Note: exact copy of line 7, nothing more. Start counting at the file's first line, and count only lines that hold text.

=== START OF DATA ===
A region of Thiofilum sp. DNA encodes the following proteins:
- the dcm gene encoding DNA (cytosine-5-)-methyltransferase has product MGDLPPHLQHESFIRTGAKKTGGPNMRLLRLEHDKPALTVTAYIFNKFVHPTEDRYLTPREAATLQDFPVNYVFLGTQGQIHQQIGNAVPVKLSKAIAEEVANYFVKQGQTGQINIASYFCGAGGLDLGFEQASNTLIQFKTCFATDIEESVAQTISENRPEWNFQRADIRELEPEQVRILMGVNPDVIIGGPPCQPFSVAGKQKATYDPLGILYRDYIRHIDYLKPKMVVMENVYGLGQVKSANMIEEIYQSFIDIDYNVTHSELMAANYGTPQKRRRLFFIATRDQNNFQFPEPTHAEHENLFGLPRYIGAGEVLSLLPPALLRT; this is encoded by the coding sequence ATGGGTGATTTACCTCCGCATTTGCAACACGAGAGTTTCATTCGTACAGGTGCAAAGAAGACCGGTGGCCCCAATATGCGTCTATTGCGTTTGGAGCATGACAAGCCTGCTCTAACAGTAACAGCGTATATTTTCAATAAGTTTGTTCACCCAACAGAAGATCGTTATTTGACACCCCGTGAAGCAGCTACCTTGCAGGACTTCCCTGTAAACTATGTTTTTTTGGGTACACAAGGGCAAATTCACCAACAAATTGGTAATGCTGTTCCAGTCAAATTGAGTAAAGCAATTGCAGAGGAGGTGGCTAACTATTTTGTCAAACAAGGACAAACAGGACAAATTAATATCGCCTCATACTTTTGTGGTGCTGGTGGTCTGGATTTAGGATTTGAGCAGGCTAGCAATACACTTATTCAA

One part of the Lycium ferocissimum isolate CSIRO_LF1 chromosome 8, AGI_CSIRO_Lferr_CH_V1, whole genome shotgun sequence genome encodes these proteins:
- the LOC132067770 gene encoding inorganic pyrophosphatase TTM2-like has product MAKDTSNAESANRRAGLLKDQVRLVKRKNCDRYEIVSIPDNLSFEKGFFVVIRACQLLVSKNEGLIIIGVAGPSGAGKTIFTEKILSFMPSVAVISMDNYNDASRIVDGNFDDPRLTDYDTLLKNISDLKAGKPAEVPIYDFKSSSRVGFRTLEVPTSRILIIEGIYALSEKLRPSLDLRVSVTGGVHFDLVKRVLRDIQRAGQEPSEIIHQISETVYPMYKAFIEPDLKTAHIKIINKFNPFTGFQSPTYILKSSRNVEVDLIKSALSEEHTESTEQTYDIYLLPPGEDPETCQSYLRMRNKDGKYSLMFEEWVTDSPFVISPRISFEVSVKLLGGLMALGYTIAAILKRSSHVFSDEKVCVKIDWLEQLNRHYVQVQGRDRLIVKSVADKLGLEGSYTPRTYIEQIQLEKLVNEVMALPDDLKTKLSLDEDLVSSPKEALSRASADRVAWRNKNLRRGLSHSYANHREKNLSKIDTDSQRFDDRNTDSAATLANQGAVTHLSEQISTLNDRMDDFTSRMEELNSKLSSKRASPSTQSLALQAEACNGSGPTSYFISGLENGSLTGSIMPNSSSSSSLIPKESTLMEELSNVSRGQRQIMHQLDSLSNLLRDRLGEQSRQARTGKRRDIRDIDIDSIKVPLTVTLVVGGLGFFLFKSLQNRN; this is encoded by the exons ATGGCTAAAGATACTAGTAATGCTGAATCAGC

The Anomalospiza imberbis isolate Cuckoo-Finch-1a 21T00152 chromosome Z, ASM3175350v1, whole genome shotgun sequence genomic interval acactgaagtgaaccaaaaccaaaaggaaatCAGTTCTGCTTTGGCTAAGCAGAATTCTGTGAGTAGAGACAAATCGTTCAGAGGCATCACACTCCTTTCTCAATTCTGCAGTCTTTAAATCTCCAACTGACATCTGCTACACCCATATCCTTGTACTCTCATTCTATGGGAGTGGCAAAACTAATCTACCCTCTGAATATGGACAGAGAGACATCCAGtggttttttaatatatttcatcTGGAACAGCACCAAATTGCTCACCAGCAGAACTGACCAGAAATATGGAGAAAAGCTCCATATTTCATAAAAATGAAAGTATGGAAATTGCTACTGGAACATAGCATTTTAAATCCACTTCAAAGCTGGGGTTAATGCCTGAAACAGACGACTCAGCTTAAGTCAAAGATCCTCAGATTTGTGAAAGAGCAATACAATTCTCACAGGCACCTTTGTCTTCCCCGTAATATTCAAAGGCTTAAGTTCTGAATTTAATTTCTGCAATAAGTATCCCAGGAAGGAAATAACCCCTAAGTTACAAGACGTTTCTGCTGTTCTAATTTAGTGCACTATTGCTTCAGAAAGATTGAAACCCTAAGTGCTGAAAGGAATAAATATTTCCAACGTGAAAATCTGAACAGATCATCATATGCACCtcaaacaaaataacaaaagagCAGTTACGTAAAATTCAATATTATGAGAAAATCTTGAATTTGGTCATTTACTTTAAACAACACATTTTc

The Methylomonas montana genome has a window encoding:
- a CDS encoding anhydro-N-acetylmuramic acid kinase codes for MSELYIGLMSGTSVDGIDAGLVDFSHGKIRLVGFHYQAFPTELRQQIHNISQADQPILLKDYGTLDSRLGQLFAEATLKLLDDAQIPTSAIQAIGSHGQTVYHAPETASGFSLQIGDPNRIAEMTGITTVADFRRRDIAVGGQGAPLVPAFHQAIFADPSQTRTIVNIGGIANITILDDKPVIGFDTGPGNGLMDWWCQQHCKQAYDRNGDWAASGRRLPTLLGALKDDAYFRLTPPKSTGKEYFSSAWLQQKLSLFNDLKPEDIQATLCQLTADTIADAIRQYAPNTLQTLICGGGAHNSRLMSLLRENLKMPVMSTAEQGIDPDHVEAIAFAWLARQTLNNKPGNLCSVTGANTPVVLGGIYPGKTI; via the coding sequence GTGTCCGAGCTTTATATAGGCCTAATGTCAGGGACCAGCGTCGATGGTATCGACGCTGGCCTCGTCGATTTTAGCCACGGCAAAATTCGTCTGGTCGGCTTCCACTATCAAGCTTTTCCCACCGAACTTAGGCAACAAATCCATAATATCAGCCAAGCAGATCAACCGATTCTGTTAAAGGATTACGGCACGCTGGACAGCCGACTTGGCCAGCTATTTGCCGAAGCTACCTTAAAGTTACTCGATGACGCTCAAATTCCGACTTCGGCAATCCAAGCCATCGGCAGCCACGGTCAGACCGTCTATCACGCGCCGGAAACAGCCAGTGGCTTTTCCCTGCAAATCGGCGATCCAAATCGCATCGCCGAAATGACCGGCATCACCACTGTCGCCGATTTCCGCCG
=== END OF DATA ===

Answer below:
- a CDS encoding anhydro-N-acetylmuramic acid kinase codes for MSELYIGLMSGTSVDGIDAGLVDFSHGKIRLVGFHYQAFPTELRQQIHNISQADQPILLKDYGTLDSRLGQLFAEATLKLLDDAQIPTSAIQAIGSHGQTVYHAPETASGFSLQIGDPNRIAEMTGITTVADFRRRDIAVGGQGAPLVPAFHQAIFADPSQTRTIVNIGGIANITILDDKPVIGFDTGPGNGLMDWWCQQHCKQAYDRNGDWAASGRRLPTLLGALKDDAYFRLTPPKSTGKEYFSSAWLQQKLSLFNDLKPEDIQATLCQLTADTIADAIRQYAPNTLQTLICGGGAHNSRLMSLLRENLKMPVMSTAEQGIDPDHVEAIAFAWLARQTLNNKPGNLCSVTGANTPVVLGGIYPGKTI; via the coding sequence GTGTCCGAGCTTTATATAGGCCTAATGTCAGGGACCAGCGTCGATGGTATCGACGCTGGCCTCGTCGATTTTAGCCACGGCAAAATTCGTCTGGTCGGCTTCCACTATCAAGCTTTTCCCACCGAACTTAGGCAACAAATCCATAATATCAGCCAAGCAGATCAACCGATTCTGTTAAAGGATTACGGCACGCTGGACAGCCGACTTGGCCAGCTATTTGCCGAAGCTACCTTAAAGTTACTCGATGACGCTCAAATTCCGACTTCGGCAATCCAAGCCATCGGCAGCCACGGTCAGACCGTCTATCACGCGCCGGAAACAGCCAGTGGCTTTTCCCTGCAAATCGGCGATCCAAATCGCATCGCCGAAATGACCGGCATCACCACTGTCGCCGATTTCCGCCG